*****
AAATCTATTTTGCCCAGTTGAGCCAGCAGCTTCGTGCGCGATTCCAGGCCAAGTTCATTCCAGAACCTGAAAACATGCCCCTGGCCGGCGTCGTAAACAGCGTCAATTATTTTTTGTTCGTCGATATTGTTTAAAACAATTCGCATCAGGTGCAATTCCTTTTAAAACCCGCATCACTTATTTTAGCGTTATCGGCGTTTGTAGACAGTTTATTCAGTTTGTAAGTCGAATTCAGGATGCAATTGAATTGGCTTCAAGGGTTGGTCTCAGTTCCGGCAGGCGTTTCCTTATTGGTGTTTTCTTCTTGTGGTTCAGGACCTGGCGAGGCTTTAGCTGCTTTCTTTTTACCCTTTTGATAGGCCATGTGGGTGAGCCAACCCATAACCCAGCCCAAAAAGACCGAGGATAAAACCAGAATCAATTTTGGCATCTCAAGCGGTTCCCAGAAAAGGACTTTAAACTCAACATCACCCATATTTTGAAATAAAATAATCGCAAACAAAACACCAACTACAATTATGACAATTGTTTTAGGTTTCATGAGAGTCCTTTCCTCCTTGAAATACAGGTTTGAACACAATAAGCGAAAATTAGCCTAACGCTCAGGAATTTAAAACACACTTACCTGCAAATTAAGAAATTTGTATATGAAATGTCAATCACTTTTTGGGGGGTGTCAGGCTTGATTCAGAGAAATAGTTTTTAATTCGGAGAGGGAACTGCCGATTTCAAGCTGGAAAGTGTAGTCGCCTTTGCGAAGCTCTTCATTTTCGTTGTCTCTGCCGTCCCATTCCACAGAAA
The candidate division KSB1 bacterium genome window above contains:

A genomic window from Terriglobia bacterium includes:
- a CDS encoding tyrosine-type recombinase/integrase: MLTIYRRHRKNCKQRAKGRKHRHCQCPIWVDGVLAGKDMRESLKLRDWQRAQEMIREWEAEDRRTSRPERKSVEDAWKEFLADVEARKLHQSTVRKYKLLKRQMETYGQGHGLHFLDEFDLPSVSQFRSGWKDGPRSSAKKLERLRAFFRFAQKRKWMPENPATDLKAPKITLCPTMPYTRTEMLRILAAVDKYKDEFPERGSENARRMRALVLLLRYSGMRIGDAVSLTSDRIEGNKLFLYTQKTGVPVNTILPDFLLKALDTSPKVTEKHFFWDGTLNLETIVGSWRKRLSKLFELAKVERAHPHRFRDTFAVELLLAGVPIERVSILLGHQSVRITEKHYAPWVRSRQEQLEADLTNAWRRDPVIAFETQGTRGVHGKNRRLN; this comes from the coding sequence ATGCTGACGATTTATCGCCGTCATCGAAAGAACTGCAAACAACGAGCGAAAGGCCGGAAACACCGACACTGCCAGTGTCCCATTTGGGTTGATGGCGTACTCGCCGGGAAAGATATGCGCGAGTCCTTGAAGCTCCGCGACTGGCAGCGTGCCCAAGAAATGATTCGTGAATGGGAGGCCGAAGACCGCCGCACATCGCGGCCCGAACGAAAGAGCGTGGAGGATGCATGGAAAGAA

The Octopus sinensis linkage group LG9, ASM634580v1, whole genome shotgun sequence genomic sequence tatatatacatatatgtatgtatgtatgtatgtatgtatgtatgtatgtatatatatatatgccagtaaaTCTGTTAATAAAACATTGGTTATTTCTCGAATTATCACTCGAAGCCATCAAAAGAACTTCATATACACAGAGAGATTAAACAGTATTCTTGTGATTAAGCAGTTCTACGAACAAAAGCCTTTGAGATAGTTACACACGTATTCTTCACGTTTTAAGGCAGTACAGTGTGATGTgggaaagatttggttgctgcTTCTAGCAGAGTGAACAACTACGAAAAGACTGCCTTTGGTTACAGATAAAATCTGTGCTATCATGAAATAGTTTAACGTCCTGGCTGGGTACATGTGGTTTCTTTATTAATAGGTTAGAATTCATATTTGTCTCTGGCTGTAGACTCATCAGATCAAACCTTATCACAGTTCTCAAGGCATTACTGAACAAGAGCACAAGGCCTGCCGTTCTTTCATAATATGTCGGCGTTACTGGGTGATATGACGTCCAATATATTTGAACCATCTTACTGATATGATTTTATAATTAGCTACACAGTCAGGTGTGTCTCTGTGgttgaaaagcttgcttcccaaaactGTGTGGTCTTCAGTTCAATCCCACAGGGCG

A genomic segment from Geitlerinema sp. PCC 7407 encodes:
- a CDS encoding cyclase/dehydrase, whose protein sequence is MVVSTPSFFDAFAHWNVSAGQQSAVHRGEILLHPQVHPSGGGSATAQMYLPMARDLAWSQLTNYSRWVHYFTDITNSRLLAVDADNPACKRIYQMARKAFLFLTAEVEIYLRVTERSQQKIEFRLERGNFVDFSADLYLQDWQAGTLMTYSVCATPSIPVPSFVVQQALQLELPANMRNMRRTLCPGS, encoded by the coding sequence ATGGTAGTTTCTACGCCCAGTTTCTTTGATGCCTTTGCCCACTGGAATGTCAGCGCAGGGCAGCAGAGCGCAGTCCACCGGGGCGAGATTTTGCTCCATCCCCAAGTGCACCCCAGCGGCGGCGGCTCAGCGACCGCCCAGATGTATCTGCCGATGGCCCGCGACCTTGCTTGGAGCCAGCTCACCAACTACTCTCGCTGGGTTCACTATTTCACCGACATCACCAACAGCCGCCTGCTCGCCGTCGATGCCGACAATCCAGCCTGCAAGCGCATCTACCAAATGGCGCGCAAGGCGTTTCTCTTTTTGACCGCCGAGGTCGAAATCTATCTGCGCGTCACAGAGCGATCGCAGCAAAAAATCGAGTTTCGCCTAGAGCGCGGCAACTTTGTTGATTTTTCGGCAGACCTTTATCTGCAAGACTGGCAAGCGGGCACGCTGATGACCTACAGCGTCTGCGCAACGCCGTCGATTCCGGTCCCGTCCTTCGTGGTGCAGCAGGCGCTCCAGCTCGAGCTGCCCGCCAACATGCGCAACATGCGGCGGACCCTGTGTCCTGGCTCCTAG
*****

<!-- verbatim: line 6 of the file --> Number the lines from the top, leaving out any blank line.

A genomic segment from Geitlerinema sp. PCC 7407 encodes: